I thought I'd be able to write every few days while here in Israel. It seems, however, that I haven't been able to get my thoughts together long enough to get them down.
Traveling with other people takes up a fair amount of space in my mind, not to mention all the different things and places we've experienced, leaving less time for ruminating. I want to tell you about where we've been, but I also want to try to express to you how it feels to be here.
For the first week and a half, it was pretty hot and humid ~ mid 80's, which is way out of the comfort zone for this cool weather Pacific North-westerner ~ but has cooled off into the mid 70's, thank goodness!
It didn't occur to me until this morning that we are at about 2500 feet in elevation here in Jerusalem, which also challenges my sea-level legs. All in all, I should be in better shape when I return home than when I arrived here.
This past Thursday we traveled to Itamar, a community just north of Jerusalem in Samaria, which was established in the mid-80's. We wanted to connect with Rabbi Moshe and Leah Goldsmith, who were one of the original families to establish the community. When we arrived, they embraced us with open arms, inviting us to enjoy snacks and drinks in their beautiful sukkah. Their hospitality was warm and generous.
When the community began, there was no water or electricity and they had to drive to Jerusalem for groceries. Over the years the families have developed their community to include raising chickens, organic gardening and a goat farm. Much of their abundant harvest is sold to markets in Tel Aviv. They have paid a dear price to redeem and hold on to this beautiful land, losing friends and families to various terrorist attacks.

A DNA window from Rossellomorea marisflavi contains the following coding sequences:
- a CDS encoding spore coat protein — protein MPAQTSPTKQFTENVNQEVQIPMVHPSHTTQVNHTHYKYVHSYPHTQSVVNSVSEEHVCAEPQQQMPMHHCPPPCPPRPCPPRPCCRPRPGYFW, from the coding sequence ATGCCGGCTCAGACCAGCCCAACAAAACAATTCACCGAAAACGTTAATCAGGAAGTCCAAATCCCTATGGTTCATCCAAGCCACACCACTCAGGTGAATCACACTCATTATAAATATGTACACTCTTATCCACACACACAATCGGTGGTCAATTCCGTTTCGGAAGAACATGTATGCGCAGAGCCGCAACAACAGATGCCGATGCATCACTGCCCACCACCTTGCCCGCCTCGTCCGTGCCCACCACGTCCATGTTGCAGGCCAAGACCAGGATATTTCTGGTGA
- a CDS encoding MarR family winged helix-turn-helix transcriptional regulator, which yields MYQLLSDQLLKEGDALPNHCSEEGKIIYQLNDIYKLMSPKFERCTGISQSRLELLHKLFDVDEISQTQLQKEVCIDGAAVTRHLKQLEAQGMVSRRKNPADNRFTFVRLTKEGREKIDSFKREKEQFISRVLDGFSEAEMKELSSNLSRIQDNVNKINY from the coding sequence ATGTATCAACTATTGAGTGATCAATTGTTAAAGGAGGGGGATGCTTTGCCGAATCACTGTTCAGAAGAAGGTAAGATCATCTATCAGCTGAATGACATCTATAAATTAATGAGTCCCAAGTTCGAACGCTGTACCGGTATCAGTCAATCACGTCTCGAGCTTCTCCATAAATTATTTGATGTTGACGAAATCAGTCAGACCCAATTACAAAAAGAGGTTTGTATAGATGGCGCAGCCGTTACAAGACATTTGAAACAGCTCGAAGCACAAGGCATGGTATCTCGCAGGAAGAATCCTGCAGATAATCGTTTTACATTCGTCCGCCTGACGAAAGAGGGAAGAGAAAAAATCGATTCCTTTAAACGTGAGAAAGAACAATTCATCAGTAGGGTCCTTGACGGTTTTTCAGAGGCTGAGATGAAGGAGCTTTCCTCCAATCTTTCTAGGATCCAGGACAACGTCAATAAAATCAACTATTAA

Spreading over several hill tops, the highest point in the community is Mountain 866, named such because it is 866 meters, or 2841', feet above sea level. The military has placed a tower used to listen to cell activity all the way into Syria. This helps protect the county as a whole. At the top of 866, on a clear day - which for us it wasn't - one can see the Sea of Galilee to the north, the Mediterranean Sea to the west and the Dead Sea to the south. Even though we were unable to see the seas, the view was wide open and spectacular looking over the stony hills, valley of olive trees and various communities.
Sitting here in our apartment this afternoon, the sliding door is open, a cool breeze flows through. Voices rise from the large sukkah below us, men singing in Hebrew, pounding the tables with enthusiasm and joy, jangling cutlery and dishes all part of the musical composition. I imagine they are songs of thankfulness for the blessings of this Holiday, provision from the Father, and the anticipation of their - and our - coming Messiah.
Blessings to all of you, as well... until next time!